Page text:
Terminating the employment of an employee is never easy. There are many things to consider from both a practical and legal perspective. The more prepared you can be the better. While not exhaustive, set out below are some questions every employer should be asking themselves before they terminate the employment of any non-union employee on a “without cause” basis.
- What ...
In a recent decision, Waksdale v. Swegon North America, 2020 ONCA 391, the Ontario Court of Appeal (“ONCA”) held that a “without cause” termination provision in an employment agreement was unenforceable because a separate “with cause” termination provision did not comply with the Ontario Employment Standards Act, 2000 (the “ON ESA”).
Mr. Waksdale had ...
The B.C. Employment Standards Branch (“ESB”) has recently published guidance on how business closures and staffing reductions related to the COVID-19 pandemic may exempt British Columbia employers from the obligation to provide employees with statutory termination notice or pay in lieu of notice.
The B.C. Employment Standards Act (“ESA”) sets out the minimum ...
In the recent case of Quach v. Mitrux Services Ltd., 2020 BCCA 25 (CanLII), the British Colombia Court of Appeal clarified how mitigation applies to fixed-term contracts, commented on when aggravated damages may be awarded in wrongful dismissal cases, and mused about the necessity of fresh consideration to ensure the enforceability of new contractual terms.
In this case ...
Employment agreements frequently contain saving provisions, also known as fail-safe provisions. These provisions are meant to ensure that if an employee’s employment agreement provides for less than the statutory minimums upon termination, the employee will receive the statutory minimums instead.
Employers should be wary of putting too much faith in saving provisions’ ability to uphold illegal termination clauses. The Ontario Court of Appeal’s recent decision in Rossman v. Canadian Solar Inc., 2019 ONCA 992 confirms that a saving provision will not fix an employment standards violation.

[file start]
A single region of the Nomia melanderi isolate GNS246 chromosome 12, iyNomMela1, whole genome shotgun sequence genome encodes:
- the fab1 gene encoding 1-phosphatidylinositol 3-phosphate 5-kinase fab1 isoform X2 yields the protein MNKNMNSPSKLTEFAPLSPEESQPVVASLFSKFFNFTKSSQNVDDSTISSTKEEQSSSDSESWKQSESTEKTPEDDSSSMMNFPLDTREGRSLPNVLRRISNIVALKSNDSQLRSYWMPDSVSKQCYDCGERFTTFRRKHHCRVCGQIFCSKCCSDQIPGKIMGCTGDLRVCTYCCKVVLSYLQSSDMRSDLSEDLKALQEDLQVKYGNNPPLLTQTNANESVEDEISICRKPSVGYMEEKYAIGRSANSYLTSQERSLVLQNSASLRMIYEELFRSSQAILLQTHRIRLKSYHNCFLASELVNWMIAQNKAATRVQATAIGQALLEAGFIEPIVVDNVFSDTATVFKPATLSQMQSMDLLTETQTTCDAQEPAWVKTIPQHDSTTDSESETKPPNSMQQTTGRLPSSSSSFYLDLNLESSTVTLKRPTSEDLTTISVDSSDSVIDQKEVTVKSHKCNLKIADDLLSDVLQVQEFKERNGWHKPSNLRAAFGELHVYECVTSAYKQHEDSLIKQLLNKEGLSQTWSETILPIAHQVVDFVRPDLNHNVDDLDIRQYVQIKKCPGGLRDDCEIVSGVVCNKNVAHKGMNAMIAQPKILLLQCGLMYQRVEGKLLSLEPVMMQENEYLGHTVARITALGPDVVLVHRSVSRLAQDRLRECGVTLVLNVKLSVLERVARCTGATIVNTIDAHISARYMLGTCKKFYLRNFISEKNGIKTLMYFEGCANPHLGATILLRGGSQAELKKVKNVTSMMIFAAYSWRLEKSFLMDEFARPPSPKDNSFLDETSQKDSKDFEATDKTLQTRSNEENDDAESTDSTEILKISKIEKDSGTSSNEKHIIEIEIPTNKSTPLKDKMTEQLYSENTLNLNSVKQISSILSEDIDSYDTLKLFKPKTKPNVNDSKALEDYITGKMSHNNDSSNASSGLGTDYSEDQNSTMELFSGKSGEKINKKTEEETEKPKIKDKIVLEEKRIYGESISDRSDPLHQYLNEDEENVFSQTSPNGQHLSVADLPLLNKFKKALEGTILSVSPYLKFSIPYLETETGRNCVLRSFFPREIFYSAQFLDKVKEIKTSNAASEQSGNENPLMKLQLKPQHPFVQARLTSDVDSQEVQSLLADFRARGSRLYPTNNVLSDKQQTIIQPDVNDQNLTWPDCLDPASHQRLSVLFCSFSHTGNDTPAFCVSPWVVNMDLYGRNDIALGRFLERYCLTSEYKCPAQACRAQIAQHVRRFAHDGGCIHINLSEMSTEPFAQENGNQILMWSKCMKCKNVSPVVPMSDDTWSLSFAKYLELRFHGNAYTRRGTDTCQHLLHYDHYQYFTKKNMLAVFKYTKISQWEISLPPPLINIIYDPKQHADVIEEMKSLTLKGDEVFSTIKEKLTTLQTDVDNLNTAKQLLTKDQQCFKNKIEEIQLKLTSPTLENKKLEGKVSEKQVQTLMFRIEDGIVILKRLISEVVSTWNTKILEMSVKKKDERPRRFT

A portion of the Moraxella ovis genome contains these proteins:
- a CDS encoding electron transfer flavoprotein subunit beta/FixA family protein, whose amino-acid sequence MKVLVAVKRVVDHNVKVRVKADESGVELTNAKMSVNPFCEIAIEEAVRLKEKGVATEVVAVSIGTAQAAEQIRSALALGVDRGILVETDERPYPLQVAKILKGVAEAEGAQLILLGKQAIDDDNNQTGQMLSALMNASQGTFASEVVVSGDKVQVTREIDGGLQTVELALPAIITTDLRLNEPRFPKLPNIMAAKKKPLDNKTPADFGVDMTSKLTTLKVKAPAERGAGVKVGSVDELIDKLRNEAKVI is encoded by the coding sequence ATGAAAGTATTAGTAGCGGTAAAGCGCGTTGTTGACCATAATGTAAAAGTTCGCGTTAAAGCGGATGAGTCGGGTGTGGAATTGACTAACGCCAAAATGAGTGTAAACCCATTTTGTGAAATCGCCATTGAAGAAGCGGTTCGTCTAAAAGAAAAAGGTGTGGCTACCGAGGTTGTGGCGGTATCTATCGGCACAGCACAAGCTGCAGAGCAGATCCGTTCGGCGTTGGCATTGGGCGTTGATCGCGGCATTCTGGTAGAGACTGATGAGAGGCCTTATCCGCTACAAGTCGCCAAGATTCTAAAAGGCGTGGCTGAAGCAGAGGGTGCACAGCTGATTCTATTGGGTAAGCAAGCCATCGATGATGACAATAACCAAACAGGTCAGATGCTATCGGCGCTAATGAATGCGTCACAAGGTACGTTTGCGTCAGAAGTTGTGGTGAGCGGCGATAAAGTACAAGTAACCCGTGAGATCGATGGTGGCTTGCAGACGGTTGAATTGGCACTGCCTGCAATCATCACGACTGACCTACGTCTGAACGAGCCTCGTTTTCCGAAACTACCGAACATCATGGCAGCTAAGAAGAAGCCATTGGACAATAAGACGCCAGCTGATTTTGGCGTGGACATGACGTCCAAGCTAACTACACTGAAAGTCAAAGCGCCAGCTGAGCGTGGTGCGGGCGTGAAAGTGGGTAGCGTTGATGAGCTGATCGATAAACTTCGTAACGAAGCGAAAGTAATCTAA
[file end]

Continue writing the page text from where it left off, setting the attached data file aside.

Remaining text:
Mr. Rossman’s employment agreement termination clause contained a saving provision that stated:
In the event the minimum statutory requirements as at the date of termination provide for any greater right or benefit than that provided in this agreement, such statutory requirements will replace the notice or payments in lieu of notice contemplated under this agreement.
However, the termination clause ended with the phrase “Benefits shall cease 4 weeks from the written notice.” This statement would violate the Ontario’s Employment Standards Act, 2000 (the “ESA”) after Mr. Rossman completed five years of service. Canadian Solar Inc. terminated Mr. Rossman without cause just under two years after he signed his employment agreement. Mr. Rossman brought a wrongful dismissal claim. The lower court found that the termination clause was void and unenforceable, and awarded Mr. Rossman common law reasonable notice.
The Court of Appeal dismissed the appeal.
The court rejected Canadian Solar Inc.’s argument that the clause did not violate the ESA because it gave Mr. Rossman greater benefits than the statutory minimum if he was terminated in the first three years of his employment. The court held that it did not matter that the clause accorded with the ESA in certain circumstances. As the clause was offside of the ESA notice requirements at the outset, it was void and unenforceable. The court could not save the clause with the benefit of hindsight.